Something old, something new ... 

Volume One
She & Him

This column’s wedding-dress theme was initially hatched in honor of She & Him, the M. Ward/Zooey Deschanel collaboration that isn’t a literal marriage but merits festivities nonetheless. But other Current critics beat me to that one, so I’ll instead tout the platonic same-sex bond between the Gutter Twins, which in fact is even a more convincing case of two voices becoming one: Screaming Trees frontman Mark Lanegan and Afghan Whigs leader Greg Dulli, on the new Saturnalia (Sub Pop), craft a dark and brooding (and sometimes PC-button-pushing) partnership in which, to borrow another cliché, it can be hard telling where one begins and the other ends. No small feat, given their reputed personalities ...

Let it Be
The Replacements

SOMETHING OLD: After decades of wishing, fans of The Replacements can finally feast on over three dozen rare tracks drawn from the group’s early stint on the Twin/Tone label — thanks to Rhino’s reissues of their first three albums and the chaotic 1982 EP, Stink. Charting the ’Mats course from drunken punks to drunken pop craftsmen, the series winds up at the landmark Let It Be, where on tracks such as “I Will Dare,” “Androgynous,” and “Sixteen Blue,” they displayed enough heart and polish to convince the hipmakers at Sire to give them a record deal. Look for the Sire reissues later this year.

Jack Peñate

SOMETHING NEW: Another of the crop of artists to benefit greatly from music-blog buzz (or so we hear), England’s Jack Peñate has just followed up his fawned-over EP Spit at Stars with a proper record. The infectious Matinee (XL) smartly includes that EP’s title track, but not as filler — the disc suffers no shortage of friendly pop, from Style Council-derived Sunday-afternoon breeziness (“Got My Favorite”) to sensitive self-examination (“Have I been a Fool?”) to borderline ska. Some compare the upstart to Billy Bragg, but I don’t hear it — which is just fine, since that reliable Red is still making wonderful records (like the new Mr. Love & Justice) of his own.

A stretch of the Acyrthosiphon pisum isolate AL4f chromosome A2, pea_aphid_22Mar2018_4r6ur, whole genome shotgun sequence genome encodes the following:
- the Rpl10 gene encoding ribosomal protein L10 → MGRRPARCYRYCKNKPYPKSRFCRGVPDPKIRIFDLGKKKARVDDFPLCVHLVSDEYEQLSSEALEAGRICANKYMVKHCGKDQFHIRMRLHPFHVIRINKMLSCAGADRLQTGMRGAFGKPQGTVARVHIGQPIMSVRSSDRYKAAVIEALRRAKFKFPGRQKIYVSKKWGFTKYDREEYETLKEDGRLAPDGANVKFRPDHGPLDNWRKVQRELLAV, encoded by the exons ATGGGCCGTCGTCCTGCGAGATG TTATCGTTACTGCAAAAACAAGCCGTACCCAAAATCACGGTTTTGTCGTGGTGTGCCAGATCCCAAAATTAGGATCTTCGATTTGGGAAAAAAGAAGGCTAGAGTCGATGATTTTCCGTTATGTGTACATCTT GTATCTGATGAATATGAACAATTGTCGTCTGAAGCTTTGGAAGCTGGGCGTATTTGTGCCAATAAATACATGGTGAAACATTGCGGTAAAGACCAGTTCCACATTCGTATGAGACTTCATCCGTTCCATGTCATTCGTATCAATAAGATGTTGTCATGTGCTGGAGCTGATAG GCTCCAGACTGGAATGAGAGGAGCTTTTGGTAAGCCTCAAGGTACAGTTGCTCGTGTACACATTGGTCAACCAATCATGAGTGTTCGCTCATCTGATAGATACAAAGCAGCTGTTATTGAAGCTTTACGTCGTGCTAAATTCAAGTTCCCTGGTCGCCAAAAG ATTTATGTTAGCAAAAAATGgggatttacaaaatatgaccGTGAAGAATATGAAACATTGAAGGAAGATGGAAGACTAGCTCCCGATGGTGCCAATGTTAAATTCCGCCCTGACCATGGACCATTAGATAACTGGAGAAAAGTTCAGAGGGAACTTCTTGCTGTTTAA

An Anthology of Noise & Electronic Music, Vol. 5
Various Artists
(Sub Rosa)

SOMETHING BORROWED: Heads up, avant-gardists — the fifth volume of An Anthology of Noise & Electronic Music (Sub Rosa) digs further into the experiments and provocations that over the years have filtered into the more adventurous strains of popular music. There’s nary a household name here, unless your home is hip to Pere Ubu, but you will find fizzes, bumps, and oscillations that the uninitiated might take for random sound effects from a sci-fi movie’s evil laboratory.

You’ll also find many ways of transforming the recorded human voice into something it was never intended to be — while another pioneer in that area, Steve Reich, actually employs old-fashioned (if atonal) choral composition in his new work, Daniel Variations (Nonesuch).

Otis Blue: Otis Sings Soul
Otis Redding

SOMETHING BLUE: Soul titan Otis Redding’s Otis Blue: Otis Sings Soul is the latest recipient of a Rhino double-disc. If, for some reason, pristine remastering of “Respect,” “Change Gonna Come,” and “Satisfaction” aren’t enough for you — what are you, an ingrate? — the package offers the original mono version on one disc, the stereo version on the second, and rounds out each CD with lots of goodies, notably a six-song set recorded live in 1966 at the Whisky A Go Go. None of it does much to explain the confusing title (doesn’t “Otis Blue” seem to promise the blues?) but it’s a treasure nonetheless.

More by John DeFore



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